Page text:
It's important that people understand how today’s actions affect the future. This can be done in an entertaining way by presenting a couple of future scenarios in a feature film:

1. “catastrophic” in which actions in the near future, such as deep Arctic drilling, force “hysteresis” (near runaway warming) and the possible demise of humanity; and

2. “not so bad,” in which total destruction is averted by our better climate mitigation efforts.  

HYSTERESIS does this through the mechanism of time travel from these harmed distant futures to our near future.
The 116-page script, HYSTERESIS, starts with a deep water Arctic Ocean oil rig explosion in our near future like the explosion in the DEEP HORIZON movie, but much worse. This releases gigatons of methane, causing warming to spiral out of control faster than it would have.

By 2273 the only habitable place is the Arctic and life is dying out there. May’s malnourished son dies and the autocratic Imperium executes her husband for stealing food. Insurgents fighting the Imperium over resources only worsen the situation. 

Time travel has just been invented. The Imperium orders soldier May to go back in time to our near future and save Noah Hauke’s life. He’s a gentle soul, a recluse living in Colorado’s wilderness who writes eco-pacifist articles and books. He’s set to start working for President Tomlin when he falls down a cliff and dies. The Imperium wants want May to use Noah and gain access to the White House. Her mission: assassinate the President to prevent him from permitting the drilling that led to the explosion or they will execute her daughter Rachel in four days. 

Two iconic scenes in Act Two are New York City and DC in the future:

The saucer flies over submerged New York City ruins at the strike of red dawn. Crumbling skyscrapers and the Statue of Liberty jut up from the water. No people.


The saucer approaches DC. Hills of rubble and ruin denuded of life. The Capitol Building and Washington Monument stick up from a rust-brown bay. No White House. …[On Mount St. Alban] May akimbo near the saucer looks at the submerged, ruined capitol beyond Northwest DC rubble. Noah behind is shocked. 

That last one would make a good poster.

While the word HYSTERESIS may be unfamiliar to most, it has the ring of “hysteria” and resonates with May and Noah’s PTSD. In climate science “hysteresis” means reaching tipping points in the warming and its effects which make difficult, if not impossible, for the system to revert to its previous unwarmed state; the warming takes on a life of it’s own from positive feedbacks in the system, despite our efforts to mitigate it.

Complications arise in Act Two. A hitman hired by an oil executive is trying to kill Noah; his fall that killed him was no accident. May misses opportunities to meet Tomlin and is mistaken for eco-terrorist Francine. And she starts to fall for eco-pacifist Noah and his ideas.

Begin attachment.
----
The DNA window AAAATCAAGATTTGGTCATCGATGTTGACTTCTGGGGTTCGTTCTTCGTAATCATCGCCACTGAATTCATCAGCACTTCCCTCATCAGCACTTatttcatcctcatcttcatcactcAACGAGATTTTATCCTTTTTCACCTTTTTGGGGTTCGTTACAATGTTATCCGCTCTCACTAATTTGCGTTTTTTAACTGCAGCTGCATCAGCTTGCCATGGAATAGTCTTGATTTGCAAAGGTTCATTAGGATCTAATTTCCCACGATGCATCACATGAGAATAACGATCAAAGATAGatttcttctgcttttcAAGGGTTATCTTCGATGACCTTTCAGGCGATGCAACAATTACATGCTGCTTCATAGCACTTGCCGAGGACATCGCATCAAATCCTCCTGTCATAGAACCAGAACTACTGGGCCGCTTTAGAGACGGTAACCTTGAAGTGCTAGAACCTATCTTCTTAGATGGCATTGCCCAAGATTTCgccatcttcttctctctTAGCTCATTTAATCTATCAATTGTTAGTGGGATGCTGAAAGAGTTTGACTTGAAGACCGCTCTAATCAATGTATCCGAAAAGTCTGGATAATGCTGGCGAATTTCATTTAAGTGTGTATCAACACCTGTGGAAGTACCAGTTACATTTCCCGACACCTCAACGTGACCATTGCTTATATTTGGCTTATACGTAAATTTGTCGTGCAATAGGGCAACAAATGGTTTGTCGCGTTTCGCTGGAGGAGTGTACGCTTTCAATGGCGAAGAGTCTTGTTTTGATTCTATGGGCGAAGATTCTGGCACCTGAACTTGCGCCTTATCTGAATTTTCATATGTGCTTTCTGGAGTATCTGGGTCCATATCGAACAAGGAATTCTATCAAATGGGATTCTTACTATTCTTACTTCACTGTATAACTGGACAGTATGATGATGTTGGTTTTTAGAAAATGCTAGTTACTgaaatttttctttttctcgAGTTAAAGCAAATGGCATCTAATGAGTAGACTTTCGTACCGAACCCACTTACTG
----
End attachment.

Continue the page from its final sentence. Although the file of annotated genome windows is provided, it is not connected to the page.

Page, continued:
In Act Three Noah influences May to try to convince President Tomlin rather than assassinate him. Figuring her crazy, Tomlin decides to okay the deep water Arctic drilling – a year earlier than previously. Aghast May figures the future will be much worse than before and her daughter’s life will be in jeopardy.  

However, when she returns to her time the future is much better with less harms, though still substantial.  There’s life and civilization in the lower 48.  The problem is no one in that time knows or recognizes May. She was never married and had no children. She finally gets clearance to return to our near future to work for a better future and to be with Noah, the only one with whom she has precious shared memories. But will soldier May, who fights and kills people, and eco-pacifist Noah overcome their differences to find a bit of personal happiness?




HYSTERESIS includes some climate science in an unobtrusive way through dialogue, character, action/description, and story. The script explores various climate effects now and into the future, various activisms, politics, and solutions. 

The basis for the story is runaway hysteresis conditions from release of methane from hydrates (ice “cages”) in the Arctic Ocean. The warming we’re causing is now beginning to melt these hydrates and release methane into the atmosphere, which causes more warming, causing more release, and so on, taking the matter out of our hands to solve. For dramatic, but realistic effect HYSTERESIS starts with an oil rig explosion in the deep Arctic Ocean releasing methane even more quickly from deep sea quakes and landslides. It’s the speed of release that is the problem. In actuality oil giants are now exploring ways to get at that huge deep Arctic oil dome, which would be very risky.

HYSTERESIS’s future 250 years later is a dying world. Heroine May explains to Noah how soil in the Arctic circle, the only inhabitable place, is very poor and without adequate time to amend it crops are failing. Noah himself loses his Colorado cabin in the near future to a terrific mudslide after a mega-fire, worse than the devastating 2013 Boulder area mudslide. A knock-on effect of climate change included in HYSTERESIS is conflict and wars as suggested in academic studies and a tendency towards both despotism and anarchy, sort of a MAD MAX world.

The climate ravaged future and family deaths have hit May hard and toughened her, forcing her away from her parents’ eco-pacifist religion into a fierce soldier. Noah, a gentle soul in our near present, is a devout pacifist and recluse, into personal actions to mitigate climate change. Both are wounded persons suffering PTSD. They arc in opposite directions coming closer together, but is it enough to bring them together? The ending alludes to holistic solutions to the climate crisis – activism, government policies, AND personal efforts.